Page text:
Coronavirus
TT | Oct 12, 2020

COVID-19 measures relaxed in T&T

/ Our Today

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Dr Keith Rowley, Prime Minister of Trinidad & Tobago. (Photo: CARICOM.org)

Trinidad and Tobago has relaxed some of its COVID-19 protocols to assist in the twin-island republic’s economic recovery.

The relaxation was announced by Prime Minister Dr Keith Rowley on the weekend, as he argued that the hard restrictions could not continue indefinitely since the economy could be damaged beyond repair. 

Rowley said that, with the COVID-19 death count now at 90, and people contracting the virus in manageable numbers, the country would maintain the approach adopted a month ago to suppress the spread of the virus.

Speaking at a news conference on Saturday in Port of Spain, the prime minister detailed the relaxed COVID-19 protocols as follows:

  • Gatherings of 10 people will be allowed. Previously, it was five people being allowed to gather.
  • Funerals will now be limited to 20 people.
  • There will be an increase in the two flights per day to and from Tobago. There will now be six flights a day.
  • Tobago Reef and Caroni Swamp operators would be granted exemptions to resume tours.

Rowley said his administration was working towards preventing another lockdown of the country, since it would result in a financial burden to the state and further cripple the economy.

Recalling that the first lockdown had been funded by the government through borrowing, he stressed: “We now have to build on that foundation by not incurring that expense.” 

While expressing his disappointment in the reports coming out of the public service, where people have been taking advantage of the restrictions, Rowley said 50 per cent of the workers were expected to go out to work on rotation.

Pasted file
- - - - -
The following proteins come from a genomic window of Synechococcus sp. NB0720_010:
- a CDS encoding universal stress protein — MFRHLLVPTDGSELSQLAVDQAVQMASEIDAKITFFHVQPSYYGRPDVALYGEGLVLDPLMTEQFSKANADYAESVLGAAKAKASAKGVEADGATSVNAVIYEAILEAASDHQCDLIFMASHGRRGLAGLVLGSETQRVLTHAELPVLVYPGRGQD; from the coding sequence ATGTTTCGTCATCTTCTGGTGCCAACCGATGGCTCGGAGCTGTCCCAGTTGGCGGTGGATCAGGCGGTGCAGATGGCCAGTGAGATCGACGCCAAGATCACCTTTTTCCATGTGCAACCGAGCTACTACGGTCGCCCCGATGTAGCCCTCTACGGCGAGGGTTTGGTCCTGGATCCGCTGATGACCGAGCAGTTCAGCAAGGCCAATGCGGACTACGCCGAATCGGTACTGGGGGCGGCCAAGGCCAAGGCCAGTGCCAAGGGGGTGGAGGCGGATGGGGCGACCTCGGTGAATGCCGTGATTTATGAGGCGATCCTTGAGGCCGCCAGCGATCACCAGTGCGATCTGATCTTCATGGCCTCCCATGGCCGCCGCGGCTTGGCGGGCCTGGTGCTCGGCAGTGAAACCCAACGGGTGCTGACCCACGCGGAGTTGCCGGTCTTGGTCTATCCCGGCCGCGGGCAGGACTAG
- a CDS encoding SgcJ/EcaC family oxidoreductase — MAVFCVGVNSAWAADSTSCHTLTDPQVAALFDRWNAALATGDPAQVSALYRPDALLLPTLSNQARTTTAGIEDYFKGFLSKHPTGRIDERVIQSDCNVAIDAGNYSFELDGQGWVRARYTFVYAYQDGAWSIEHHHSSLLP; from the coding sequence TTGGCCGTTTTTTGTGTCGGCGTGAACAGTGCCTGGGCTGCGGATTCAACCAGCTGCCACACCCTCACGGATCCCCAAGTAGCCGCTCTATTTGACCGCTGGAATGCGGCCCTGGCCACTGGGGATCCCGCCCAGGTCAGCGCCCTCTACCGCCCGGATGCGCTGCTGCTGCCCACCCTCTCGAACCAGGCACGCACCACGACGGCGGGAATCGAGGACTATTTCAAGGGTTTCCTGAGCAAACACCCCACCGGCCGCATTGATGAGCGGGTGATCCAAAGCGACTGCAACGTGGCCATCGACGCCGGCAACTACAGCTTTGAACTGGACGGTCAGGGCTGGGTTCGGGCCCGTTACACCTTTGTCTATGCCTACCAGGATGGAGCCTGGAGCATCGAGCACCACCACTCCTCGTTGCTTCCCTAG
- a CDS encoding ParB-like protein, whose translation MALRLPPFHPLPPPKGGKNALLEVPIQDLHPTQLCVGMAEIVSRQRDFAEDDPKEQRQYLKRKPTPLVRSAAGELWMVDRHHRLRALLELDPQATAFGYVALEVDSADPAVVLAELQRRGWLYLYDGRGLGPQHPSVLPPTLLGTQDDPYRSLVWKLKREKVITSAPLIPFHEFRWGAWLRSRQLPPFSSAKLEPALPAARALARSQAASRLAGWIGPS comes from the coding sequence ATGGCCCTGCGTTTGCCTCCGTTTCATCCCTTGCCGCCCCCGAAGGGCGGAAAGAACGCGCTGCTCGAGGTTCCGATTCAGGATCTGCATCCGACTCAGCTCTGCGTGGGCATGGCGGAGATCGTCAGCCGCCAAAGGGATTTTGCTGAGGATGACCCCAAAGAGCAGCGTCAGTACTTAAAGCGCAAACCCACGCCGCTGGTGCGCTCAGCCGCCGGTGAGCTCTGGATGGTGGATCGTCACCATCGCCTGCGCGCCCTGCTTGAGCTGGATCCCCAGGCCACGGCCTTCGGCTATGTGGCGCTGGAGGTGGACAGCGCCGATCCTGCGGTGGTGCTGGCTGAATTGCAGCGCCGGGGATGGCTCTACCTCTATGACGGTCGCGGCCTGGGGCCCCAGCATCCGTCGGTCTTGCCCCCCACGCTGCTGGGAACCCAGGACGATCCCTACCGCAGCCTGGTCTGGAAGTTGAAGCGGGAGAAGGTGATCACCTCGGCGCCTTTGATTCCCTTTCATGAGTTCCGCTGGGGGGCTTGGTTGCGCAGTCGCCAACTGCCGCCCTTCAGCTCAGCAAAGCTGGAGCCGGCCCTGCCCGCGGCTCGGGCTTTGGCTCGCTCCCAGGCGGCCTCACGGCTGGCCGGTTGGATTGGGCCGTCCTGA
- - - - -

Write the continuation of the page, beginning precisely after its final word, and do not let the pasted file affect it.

He conceded that weak management had allowed the situation to grow out of control, resulting in a situation where some workers were just not bothering to come out to work, and that there was a general free for all. 

Rowley added that there were tens of thousands of public servants who would be fully paid to stay home. He said the plan going forward would be to continue with the 50 per cent rotation, but that there would be a written roster kept at all locations and workers are required to comply. According to the T&T prime minister, the head of the public service would be instructed to do this, as authorised under law. He declared that those who did not show up would be deemed to be absent from work, and would not be paid. 

Rowley pointed out that one department that handled 200,000 transactions a month was down to 62 and this could not continue.

He said the 50 per cent rotation was no joke, but a serious response to the virus noting that there would be no changes to restrictions at bars, restaurants and places of worship.

The prime minister stated that, by October 24, changes would be made to bring back activities at churches, bars and restaurants. The regulations related to team sports and contact sports remain in effect.

He said that, in the coming months, people got together to party and children gather to trick or treat pointing out that these activities would need to be closely supervised. Pointing out that Divali was also a gathering event, Rawley expressed the hope that the level would be so low that the risk would allow for some participation.

Regarding the Christmas season, which should kick off in mid-November, the T&T prime minister contended that with the new protocol in place, he is hoping that the sacrifices being made now would allow for a happier festive season.

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